We also talked about my close friend who was upset about me not right now being a good friend, which also didn’t help the emotional trainwreck of last week (wreckage still smoldering today). It would almost be funny, the idea of someone who knew that the holidays literally triggered you, being upset that you didn’t come to a holiday concert full of music that triggers you during this most triggery time of the year. Of course, I didn’t think it was funny, I just cried (and it made things much, much worse on the 25th).

The second take away is… I am… kind of scared of doing that. I’m scared of doing anything so crass as “taking care of myself,” partly because my parents taught me that I am not worthy of such measures. Doing anything for myself is sinful, the worst possible sin, and I was already a stupid, retarded, hateful, evil bitch-scum at the age of seven who was going to suffer in hell for eternity and deserved to die and didn’t deserve to be born and only makes other people’s lives bad and should be beaten, kicked, stabbed, cut, burned, strangled, worse… unless I did things for my father first and foremost. (That litany, by the way, is still how I think of myself if I’m not constantly recalling that it’s not true. It probably gets worse when I haven’t had sleep.)

The other part is that I am scared that I will “lose it,” Set Piece PTSD Style, in company.

For instance, I thought about doing some genuinely unselfish activity, like serving in a soup kitchen, but during the holidays I can react badly (hah) to things. I tried hanging out in a Safeway for a little while earlier in the week, to see if I could put up with any kind of busy-busy people-filled environment, and… no. Not during this time of the year. Really not. I could stand it for less than an hour; if I hadn’t left, I actually would have been on the ground screaming. And I hadn’t even been interacting with people.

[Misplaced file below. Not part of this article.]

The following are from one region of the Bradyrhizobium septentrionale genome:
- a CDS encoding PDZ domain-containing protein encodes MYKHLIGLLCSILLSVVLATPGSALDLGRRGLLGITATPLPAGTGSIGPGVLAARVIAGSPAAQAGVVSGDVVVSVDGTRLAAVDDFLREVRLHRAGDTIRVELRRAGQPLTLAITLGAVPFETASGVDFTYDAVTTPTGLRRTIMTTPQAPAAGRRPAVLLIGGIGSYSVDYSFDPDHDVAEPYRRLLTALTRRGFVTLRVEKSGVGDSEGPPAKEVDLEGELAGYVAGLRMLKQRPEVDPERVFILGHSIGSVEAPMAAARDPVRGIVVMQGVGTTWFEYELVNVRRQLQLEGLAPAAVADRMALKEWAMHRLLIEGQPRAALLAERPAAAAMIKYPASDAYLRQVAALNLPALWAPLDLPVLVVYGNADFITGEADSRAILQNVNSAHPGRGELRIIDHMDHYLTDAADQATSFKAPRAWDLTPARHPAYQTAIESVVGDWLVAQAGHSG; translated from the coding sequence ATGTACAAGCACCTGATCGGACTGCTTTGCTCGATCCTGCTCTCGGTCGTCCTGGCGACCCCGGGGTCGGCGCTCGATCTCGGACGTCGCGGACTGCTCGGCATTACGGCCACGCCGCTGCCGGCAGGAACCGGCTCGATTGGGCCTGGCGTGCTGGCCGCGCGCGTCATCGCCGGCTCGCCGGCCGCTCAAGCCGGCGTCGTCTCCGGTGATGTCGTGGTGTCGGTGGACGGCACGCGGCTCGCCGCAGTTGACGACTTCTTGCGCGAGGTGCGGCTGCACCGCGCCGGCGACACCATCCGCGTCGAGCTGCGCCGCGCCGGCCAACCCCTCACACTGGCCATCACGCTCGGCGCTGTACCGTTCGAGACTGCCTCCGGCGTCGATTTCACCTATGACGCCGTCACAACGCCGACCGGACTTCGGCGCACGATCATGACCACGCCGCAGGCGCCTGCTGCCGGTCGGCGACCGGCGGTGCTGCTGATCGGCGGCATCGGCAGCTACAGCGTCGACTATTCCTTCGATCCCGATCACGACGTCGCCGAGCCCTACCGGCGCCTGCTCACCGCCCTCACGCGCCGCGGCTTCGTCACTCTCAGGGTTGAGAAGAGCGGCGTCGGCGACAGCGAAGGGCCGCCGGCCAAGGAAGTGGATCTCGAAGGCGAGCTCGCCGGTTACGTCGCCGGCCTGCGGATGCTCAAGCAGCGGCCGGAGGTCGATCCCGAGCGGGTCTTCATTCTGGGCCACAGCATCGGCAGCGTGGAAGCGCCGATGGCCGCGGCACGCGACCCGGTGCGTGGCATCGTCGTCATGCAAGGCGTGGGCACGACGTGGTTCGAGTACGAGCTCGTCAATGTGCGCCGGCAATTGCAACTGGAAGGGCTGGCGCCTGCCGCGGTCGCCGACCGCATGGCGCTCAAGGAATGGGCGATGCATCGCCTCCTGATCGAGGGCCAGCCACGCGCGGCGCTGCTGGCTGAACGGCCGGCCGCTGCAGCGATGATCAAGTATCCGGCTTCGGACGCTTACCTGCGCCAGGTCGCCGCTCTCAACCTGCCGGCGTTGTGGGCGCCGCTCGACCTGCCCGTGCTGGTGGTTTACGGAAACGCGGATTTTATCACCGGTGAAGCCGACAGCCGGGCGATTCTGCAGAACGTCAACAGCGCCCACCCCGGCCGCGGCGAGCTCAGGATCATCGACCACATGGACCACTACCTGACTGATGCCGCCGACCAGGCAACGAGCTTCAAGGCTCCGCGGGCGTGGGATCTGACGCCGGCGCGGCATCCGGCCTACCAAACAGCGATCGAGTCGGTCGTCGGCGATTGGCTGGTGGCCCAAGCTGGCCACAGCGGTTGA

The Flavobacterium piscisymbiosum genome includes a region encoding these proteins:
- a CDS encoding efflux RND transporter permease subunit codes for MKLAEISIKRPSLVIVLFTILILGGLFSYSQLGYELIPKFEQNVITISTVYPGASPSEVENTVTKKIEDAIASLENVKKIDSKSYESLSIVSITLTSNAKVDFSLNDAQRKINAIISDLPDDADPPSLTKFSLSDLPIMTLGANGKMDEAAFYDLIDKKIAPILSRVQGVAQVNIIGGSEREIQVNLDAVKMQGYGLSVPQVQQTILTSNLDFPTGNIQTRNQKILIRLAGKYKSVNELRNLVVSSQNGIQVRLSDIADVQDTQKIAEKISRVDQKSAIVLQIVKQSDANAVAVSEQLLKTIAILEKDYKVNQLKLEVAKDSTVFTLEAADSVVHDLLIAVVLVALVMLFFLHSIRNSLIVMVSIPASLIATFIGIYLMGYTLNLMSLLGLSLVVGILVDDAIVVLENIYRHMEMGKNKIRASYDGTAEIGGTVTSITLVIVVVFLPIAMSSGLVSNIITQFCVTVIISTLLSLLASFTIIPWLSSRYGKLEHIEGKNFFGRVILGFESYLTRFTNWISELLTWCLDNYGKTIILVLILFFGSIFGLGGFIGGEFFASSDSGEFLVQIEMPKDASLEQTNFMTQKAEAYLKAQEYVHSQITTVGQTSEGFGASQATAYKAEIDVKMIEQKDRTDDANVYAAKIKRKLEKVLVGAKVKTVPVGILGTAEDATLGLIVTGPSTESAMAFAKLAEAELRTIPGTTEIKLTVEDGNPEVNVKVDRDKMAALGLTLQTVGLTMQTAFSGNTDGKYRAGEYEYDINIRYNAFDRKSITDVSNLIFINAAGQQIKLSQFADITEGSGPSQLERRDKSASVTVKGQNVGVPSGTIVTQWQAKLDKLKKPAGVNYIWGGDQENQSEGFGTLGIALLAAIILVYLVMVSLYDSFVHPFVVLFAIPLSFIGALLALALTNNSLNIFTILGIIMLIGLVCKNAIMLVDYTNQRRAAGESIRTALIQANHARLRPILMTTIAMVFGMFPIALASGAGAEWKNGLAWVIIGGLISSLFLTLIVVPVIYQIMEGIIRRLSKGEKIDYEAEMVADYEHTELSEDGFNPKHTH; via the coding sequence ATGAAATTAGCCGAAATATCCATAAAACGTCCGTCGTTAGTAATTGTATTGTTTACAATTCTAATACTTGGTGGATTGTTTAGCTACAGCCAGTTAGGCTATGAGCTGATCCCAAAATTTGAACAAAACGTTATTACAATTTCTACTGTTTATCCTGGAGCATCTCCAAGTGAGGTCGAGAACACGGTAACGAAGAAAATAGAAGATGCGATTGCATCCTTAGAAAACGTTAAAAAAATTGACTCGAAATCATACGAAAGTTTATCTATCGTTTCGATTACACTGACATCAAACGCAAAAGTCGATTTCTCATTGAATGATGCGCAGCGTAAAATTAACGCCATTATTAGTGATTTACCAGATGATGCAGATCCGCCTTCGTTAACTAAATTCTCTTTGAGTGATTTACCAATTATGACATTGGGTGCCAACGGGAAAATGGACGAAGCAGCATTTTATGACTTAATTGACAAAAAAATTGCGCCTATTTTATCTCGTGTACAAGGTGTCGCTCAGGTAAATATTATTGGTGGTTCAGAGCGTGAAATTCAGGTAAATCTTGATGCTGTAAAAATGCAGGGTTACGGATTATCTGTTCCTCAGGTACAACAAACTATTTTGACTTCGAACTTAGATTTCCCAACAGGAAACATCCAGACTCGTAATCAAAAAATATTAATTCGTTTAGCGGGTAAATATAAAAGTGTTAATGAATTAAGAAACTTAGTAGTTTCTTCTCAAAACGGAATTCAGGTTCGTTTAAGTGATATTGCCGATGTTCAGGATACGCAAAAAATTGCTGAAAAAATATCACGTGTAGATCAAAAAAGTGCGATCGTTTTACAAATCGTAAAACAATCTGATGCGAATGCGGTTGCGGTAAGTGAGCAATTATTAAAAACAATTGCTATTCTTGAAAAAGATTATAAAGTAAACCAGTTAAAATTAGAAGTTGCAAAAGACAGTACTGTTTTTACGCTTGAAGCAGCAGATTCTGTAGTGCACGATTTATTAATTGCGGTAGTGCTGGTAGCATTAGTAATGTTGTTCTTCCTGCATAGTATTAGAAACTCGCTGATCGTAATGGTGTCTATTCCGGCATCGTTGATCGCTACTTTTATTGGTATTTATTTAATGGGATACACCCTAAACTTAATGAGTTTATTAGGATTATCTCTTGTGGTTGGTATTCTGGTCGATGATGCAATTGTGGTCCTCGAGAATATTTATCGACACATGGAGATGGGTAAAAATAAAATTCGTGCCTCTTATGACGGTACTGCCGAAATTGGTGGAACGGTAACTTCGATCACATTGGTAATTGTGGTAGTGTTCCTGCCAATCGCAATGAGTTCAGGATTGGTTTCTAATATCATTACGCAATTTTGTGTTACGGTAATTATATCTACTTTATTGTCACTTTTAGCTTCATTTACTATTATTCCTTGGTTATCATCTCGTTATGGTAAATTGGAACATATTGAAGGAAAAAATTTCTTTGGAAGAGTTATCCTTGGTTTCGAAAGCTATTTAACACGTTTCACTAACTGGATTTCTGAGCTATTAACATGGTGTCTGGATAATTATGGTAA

A friend of mine a while back thought I was very susceptible to psychosomatic disorders—I can sense stress from other people very well. And you know, I’m probably sensitive to stress in other people for some reason, like having grown up trying to predict if my father was going to beat my mother or not….

However, museums and aquariums during low-traffic days are probably OK. People are hanging about, but there’s a loooot of space and people aren’t rushing around. And it’s different. And. It probably… won’t be bad.

Gods, this all makes me want to scream. Okay. I’m gonna finish off this post and go hide for a while.

7 thoughts on “Session the 12th: Hard Candy Christmas

  1. Non-solutionizing comment: You are very much worth taking care of. Really really. Your parents were full of shit.

    I know you know this intellectually. But I just thought I’d say it again.

    Solutionizing comment: Have you considered becoming a docent in one of those museums or aquariums? I suppose it depends whether you could rely on the ambience not triggering you in front of a tour group, but it would be volunteering in an environment that you find tolerable.

    • I docent at the zoo (Woodland Park Zoo) up in Wallingford. One of the best parts – for me at least – is that one doesn’t have to give tours; one can just give interaction opportunities (carts with items on them for people to look at), and if you go with the single-docent (you can work with a partner, but that doesn’t work for me) option of just having a messenger bag with things, you can easily quickly retreat and hide in the bathroom or in the locked cart equipment room as necessary (and if you have to miss a shift, you’re not royally screwing someone else over). Never done that, of course not… Downside is you have to go through fairly extensive training and do some human interaction.